Americans chew the fat on eschewing fat

Research by The NPD Group shows that, New Year’s resolutions notwithstanding, Americans don’t opt for pound-shedding strategies until swimsuit time. According to the organization's 20th annual "Eating Patterns in America" and "Dieting Monitor" studies, the peak dieting month is not January (when typically, only 23% of adults are on a diet), but March (with 26% of adults on a diet).

"The difference between January and March is proximity to June, when the clothes start coming off for the summer months," according to Harry Balzer, Vice President of The NPD Group, Inc. "People start off thinking in January that exercise will melt away the pounds, but realize by March that it's much easier to change their food intake than exercise the weight away. Besides, exercise is hard work and eating is much more pleasurable."

When people do diet, Weight Watchers is the most popular branded program. However, three times as many people prefer a diet of their own creation

As is widely reported, today most Americans are overweight (62% of adults have a body mass index (BMI) over 25), according to NPD's latest research. So it is not surprising that many Americans are interested in losing weight. In its latest survey, NPD found that over 60 percent of Americans agreed with the statement, "I would like to lose 20 pounds."

What may be more surprising is that while Americans are getting heavier and many are battling extra weight, people have also grown more tolerant of their condition. In 1985, NPD found that 55 percent of adults agreed with the statement, "A person who is not overweight is a lot more attractive." During the 2005 survey, NPD reveals that this number has dropped to only 24 percent of people who agree with that statement.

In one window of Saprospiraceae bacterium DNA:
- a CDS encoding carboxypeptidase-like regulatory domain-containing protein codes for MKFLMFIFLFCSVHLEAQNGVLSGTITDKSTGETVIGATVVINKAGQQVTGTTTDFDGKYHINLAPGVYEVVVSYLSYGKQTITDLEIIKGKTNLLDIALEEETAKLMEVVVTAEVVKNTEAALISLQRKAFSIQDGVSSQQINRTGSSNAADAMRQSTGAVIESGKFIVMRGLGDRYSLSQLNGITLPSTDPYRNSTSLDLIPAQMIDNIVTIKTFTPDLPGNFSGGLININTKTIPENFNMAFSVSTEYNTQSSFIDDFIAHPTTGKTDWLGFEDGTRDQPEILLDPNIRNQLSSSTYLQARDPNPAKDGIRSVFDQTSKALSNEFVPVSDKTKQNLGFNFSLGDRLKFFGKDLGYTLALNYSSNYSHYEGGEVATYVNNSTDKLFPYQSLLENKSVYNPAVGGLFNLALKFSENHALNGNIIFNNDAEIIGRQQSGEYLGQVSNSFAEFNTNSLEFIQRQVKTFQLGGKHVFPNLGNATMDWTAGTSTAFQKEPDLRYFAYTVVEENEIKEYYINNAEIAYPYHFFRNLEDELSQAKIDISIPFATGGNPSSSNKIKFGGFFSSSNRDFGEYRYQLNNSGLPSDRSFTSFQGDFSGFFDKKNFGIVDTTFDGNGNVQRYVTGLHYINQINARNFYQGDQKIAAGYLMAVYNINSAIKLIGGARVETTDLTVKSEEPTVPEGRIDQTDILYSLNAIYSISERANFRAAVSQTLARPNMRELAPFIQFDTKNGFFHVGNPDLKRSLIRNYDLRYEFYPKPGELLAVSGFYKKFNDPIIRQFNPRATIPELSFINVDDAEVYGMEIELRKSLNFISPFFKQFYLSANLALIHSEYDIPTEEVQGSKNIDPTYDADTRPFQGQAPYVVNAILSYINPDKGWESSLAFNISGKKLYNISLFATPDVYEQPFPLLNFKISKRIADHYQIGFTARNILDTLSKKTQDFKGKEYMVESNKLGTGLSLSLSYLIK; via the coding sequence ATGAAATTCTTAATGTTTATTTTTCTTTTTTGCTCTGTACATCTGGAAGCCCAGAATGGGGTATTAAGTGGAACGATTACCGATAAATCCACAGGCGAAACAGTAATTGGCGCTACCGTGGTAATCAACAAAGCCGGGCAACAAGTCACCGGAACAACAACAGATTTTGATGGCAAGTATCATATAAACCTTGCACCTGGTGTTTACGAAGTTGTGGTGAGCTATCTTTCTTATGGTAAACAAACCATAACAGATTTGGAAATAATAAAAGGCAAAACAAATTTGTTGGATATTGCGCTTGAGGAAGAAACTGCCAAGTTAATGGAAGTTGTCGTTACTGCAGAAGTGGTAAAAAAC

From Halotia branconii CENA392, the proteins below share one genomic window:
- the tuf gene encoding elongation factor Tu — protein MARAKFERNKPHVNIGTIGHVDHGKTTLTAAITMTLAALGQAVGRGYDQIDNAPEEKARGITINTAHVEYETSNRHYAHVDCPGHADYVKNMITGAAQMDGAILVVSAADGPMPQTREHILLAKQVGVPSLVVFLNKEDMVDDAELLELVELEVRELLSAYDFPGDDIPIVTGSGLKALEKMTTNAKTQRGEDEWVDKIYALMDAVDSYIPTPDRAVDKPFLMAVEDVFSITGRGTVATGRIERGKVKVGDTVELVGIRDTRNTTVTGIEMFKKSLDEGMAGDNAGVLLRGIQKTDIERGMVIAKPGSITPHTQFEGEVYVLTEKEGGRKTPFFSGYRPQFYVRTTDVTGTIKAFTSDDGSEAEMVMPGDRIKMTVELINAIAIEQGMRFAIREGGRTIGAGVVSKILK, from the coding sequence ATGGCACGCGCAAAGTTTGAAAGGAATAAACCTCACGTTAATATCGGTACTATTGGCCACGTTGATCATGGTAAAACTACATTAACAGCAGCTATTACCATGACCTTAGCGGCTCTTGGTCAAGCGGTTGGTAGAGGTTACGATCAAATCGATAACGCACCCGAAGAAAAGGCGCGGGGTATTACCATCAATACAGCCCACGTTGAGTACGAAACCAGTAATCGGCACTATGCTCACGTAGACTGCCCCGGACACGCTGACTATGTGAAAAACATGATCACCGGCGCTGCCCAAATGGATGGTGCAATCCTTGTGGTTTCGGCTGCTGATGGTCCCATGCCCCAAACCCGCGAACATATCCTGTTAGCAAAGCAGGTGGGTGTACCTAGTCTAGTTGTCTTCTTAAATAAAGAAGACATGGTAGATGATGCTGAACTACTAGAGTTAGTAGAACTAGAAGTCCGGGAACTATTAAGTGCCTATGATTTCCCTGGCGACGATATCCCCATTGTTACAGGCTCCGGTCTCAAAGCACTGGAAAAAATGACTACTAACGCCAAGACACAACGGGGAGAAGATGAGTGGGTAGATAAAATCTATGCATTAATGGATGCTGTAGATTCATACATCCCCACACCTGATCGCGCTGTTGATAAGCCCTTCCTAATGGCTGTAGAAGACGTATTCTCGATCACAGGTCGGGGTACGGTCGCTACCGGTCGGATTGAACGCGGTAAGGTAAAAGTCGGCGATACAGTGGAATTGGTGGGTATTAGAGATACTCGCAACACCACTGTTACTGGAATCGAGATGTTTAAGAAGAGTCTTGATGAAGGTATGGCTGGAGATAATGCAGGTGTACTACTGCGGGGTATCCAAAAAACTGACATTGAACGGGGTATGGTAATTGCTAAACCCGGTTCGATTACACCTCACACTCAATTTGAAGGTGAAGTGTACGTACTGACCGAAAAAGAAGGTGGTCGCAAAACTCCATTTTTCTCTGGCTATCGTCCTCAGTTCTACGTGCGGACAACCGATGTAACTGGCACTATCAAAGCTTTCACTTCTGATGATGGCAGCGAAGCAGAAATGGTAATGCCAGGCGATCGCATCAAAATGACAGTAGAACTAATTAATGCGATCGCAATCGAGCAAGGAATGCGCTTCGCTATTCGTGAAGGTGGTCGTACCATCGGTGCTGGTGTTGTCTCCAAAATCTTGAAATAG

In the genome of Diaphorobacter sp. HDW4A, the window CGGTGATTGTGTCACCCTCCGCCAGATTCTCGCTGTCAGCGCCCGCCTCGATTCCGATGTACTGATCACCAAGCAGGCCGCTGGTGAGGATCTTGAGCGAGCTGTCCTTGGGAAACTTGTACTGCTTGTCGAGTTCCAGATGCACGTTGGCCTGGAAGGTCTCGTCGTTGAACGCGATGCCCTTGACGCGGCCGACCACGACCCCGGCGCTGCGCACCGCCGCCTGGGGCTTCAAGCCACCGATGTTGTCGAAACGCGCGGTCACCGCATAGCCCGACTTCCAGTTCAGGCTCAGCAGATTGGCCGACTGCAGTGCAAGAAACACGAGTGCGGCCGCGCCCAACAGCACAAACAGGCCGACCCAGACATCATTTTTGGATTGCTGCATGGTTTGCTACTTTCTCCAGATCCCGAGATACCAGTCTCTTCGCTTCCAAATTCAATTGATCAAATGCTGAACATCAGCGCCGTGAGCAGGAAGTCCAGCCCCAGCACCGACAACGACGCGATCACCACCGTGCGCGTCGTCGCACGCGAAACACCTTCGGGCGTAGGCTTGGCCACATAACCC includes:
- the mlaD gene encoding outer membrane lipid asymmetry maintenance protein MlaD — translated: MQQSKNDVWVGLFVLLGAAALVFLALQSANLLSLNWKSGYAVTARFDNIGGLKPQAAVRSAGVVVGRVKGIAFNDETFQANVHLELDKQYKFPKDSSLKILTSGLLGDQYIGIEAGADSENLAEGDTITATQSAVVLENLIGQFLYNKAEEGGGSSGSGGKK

"Perhaps Americans have found that the easiest way to deal with their weight is to change their attitude...and buy bigger clothes," said Balzer.

The NPD Group's "Eating Patterns in America" (EPA) study is now in its 20th year. It examines what consumers are eating, where they buy their food and beverages, who prepares meals, the most popular foods at each meal and what appliances are used. EPA takes an in-depth look at the restaurant industry, trends in diet and nutrition, and concerns about health and food safety. It also captures consumers' attitudes and behaviors about food in home and away from home.

EPA tracks the daily consumption habits of hundreds of thousands of Americans. The book compiles data collected from more than 40 NPD databases involving consumers, manufacturers and food retailers. Businesses use EPA to make strategic decisions about new products and services. EPA is based on data collected during the 12 months ending February 2005.

The NPD Group's "Dieting Monitor" study tracks consumer awareness, trial and participation in branded diets. It also tracks consumers' label-reading behavior, as well as concerns about carbohydrates, trans fats, sugars, etc. Dieting Monitor is a bi-weekly online survey, which is reported monthly.

For more information on either study or The NPD Group, visit www.npd.com.

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